Administration wins first battle over financial adviser rule

Administration wins first battle over financial adviser rule
© Getty Images

The Obama Administration earned a victory in the fight over its strong new rules for financial advisers on Friday. The U.S. District Court for the District of Columbia struck down an insurance group’s motion calling for an injunction against the rules and summary judgment.

ADVERTISEMENT
The National Association of Fixed Annuities (NAFA) brought its lawsuit against the Department of Labor's (DOL) fiduciary rule on multiple grounds, but Judge Randolph Moss ruled in favor of the administration. That means the D.C. court will not prevent the rule from taking effect on April 10, 2017.

Once effective, the rule will dramatically heighten the regulatory standards for financial advisers who work with retirement savers. 

DOL takedown. 

“Basically, it was a slam down,” Marcia Wagner, managing director of The Wagner Law Group, told The Hill Extra. “If they want to win, they’re going to have to really fight this and not do it at the early stages of litigation. Injunction was struck down, summary judgment was struck down, but that doesn’t mean NAFA can’t fight. They can fight, but it’s not going to be decided on these preliminary parts of litigation." 

In addition, Moss granted the Labor Department's cross-motion for summary judgment, meaning it ruled in favor of the department on the merits in upholding the rule. NAFA stated in a letter to its clients on Nov. 7 that it will appeal the decision to the D.C. Circuit Court of Appeals. 

Regular or irregular. 

In the new rule, the DOL discarded the “on a regular basis” limitation with respect to the definition of a “fiduciary,” which is relevant because fixed annuities are often acquired in a single transaction. Thus, insurance companies that sell fixed annuities will be subject to heightened costs associated with fiduciary registration.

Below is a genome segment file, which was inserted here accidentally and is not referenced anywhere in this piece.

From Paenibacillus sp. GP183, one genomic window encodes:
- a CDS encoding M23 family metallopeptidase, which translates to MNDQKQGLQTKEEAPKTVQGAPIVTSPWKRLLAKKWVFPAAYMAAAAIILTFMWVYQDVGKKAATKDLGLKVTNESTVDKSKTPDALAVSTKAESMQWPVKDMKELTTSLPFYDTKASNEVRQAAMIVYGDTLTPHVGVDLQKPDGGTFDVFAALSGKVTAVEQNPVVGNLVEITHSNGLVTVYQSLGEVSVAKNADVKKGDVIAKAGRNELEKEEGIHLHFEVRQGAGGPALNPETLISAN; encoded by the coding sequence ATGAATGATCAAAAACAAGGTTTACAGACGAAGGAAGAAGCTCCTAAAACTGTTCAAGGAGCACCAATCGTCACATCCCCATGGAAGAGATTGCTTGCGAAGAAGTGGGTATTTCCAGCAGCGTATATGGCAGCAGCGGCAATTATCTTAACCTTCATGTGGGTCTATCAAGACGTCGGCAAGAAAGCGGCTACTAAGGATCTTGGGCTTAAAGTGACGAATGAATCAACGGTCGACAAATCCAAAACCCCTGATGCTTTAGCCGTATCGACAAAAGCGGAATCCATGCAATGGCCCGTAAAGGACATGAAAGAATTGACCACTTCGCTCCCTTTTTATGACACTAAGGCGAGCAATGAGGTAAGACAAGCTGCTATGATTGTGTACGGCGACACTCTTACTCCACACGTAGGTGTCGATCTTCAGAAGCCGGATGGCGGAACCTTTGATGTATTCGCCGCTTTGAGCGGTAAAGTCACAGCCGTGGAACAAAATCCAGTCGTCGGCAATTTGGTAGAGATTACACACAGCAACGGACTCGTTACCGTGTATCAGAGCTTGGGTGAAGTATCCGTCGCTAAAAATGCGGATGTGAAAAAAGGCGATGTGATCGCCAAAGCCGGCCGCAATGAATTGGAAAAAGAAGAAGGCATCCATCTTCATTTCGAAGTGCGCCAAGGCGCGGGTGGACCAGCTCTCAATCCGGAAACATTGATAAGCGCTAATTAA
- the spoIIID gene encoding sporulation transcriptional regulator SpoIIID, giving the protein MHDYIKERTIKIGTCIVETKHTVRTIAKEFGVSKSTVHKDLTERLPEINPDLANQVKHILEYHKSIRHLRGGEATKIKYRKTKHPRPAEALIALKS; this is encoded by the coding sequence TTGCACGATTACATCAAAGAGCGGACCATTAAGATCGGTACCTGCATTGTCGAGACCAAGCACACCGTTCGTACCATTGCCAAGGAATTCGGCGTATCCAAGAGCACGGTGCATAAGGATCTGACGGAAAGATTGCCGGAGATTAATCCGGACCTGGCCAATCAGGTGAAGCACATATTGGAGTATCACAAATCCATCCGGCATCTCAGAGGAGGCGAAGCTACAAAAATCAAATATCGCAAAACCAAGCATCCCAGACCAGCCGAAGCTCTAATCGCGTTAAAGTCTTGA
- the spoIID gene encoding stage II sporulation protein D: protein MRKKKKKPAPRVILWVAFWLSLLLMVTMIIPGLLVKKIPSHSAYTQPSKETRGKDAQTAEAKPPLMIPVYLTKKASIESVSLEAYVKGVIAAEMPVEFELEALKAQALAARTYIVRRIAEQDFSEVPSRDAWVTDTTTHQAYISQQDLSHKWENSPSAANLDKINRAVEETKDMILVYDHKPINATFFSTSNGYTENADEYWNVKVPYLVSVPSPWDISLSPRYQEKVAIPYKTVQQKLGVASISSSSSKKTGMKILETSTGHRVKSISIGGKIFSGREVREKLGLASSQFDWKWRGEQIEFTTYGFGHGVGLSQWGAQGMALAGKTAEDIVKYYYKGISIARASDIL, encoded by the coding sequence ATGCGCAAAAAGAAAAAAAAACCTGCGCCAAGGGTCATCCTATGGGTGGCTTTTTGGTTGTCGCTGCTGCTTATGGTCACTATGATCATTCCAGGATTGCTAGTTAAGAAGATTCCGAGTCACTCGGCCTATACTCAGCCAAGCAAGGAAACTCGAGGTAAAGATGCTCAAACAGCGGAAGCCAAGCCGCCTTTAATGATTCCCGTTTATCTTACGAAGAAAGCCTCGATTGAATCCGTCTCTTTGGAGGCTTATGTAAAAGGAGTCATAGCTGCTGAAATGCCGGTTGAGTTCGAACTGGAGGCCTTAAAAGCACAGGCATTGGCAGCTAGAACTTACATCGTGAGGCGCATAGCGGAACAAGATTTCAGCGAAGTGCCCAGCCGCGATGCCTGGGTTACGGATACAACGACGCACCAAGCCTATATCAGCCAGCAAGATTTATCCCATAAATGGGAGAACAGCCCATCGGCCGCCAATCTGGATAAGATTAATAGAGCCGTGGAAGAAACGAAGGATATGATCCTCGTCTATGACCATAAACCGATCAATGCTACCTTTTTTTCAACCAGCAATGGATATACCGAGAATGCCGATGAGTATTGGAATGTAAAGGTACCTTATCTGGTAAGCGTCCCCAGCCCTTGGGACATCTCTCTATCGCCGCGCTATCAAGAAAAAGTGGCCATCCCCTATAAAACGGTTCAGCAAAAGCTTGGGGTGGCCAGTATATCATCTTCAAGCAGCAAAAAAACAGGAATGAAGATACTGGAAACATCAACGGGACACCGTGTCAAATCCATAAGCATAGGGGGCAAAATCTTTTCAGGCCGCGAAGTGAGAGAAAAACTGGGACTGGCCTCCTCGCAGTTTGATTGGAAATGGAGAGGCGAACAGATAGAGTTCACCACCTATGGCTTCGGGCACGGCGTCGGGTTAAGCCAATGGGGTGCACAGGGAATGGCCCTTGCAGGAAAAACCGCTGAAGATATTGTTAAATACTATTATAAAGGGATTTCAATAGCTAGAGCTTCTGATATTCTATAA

The DOL decided to remove the “regular basis” clause because many employees engage in one-time rollovers of funds into individual retirement accounts (IRAs) as they approach retirement. Many of those choosing to rollover will seek advice on how to allocate their funds.

Judge Moss supported the DOL’s claim in his written opinion.

“Given changes in the retirement investment advice market since 1975, the Department reasonably concluded that limiting fiduciary status to those who render investment advice to a plan or IRA 'on a regular basis' risked leaving retirement investors inadequately protected — particularly when one-time transactions like rollovers will involve trillions of dollars over the next five years and can be among the most significant financial decisions investors will ever make," he said. 

Exemptions. 

The industry group also challenged the DOL’s decision to move fixed indexed annuities from Prohibited Transaction Exemption (PTE) 84-24 to the Best Interest Contract (BIC) Exemption, stating the move was both arbitrary and capricious.

PTE 84-24 allows insurance agents and insurance companies who qualify as fiduciaries to sell variable and fixed indexed annuities and receive variable compensation, like commission. Under the BIC Exemption, variable and fixed indexed annuities dealers will have to comply with significantly higher standards in order to continue receiving variable compensation. 

James Angel, associate professor at Georgetown University’s McDonough School of Business, said annuities salespeople receive compensation based on the complexity of the product.

“The old saying goes that annuities tend to be sold, not bought,” he said. “Meaning, your average person who could benefit from an annuity product probably doesn’t know what they are and probably doesn’t understand how they can benefit from them. It’s the kind of product that really does require a lot of individual counseling and individual selling,” Angel said. 

The insurance group raised five challenges to the PTE/BIC aspect of the rule — treatment of fixed-income annuities as “securities,” lack of notice and opportunity to comment, lack of reasoned explanation, workability and rationality issues and lack of cost-benefit analysis — all of which were rejected by Judge Moss. 

First of four.

The Nov. 4 ruling is the first of four court decisions to be made regarding the fiduciary rule. The Securities Industry and Financial Markets Association and the U.S. Chamber of Commerce are part of a nine-plaintiff suit against the DOL scheduled for oral arguments on Nov. 17 in the U.S. District Court for the Northern District of Texas. 

 

See more exclusive content policy and regulatory news on our subscription-only service, The Hill Extra.

This story was updated at 3:27 p.m.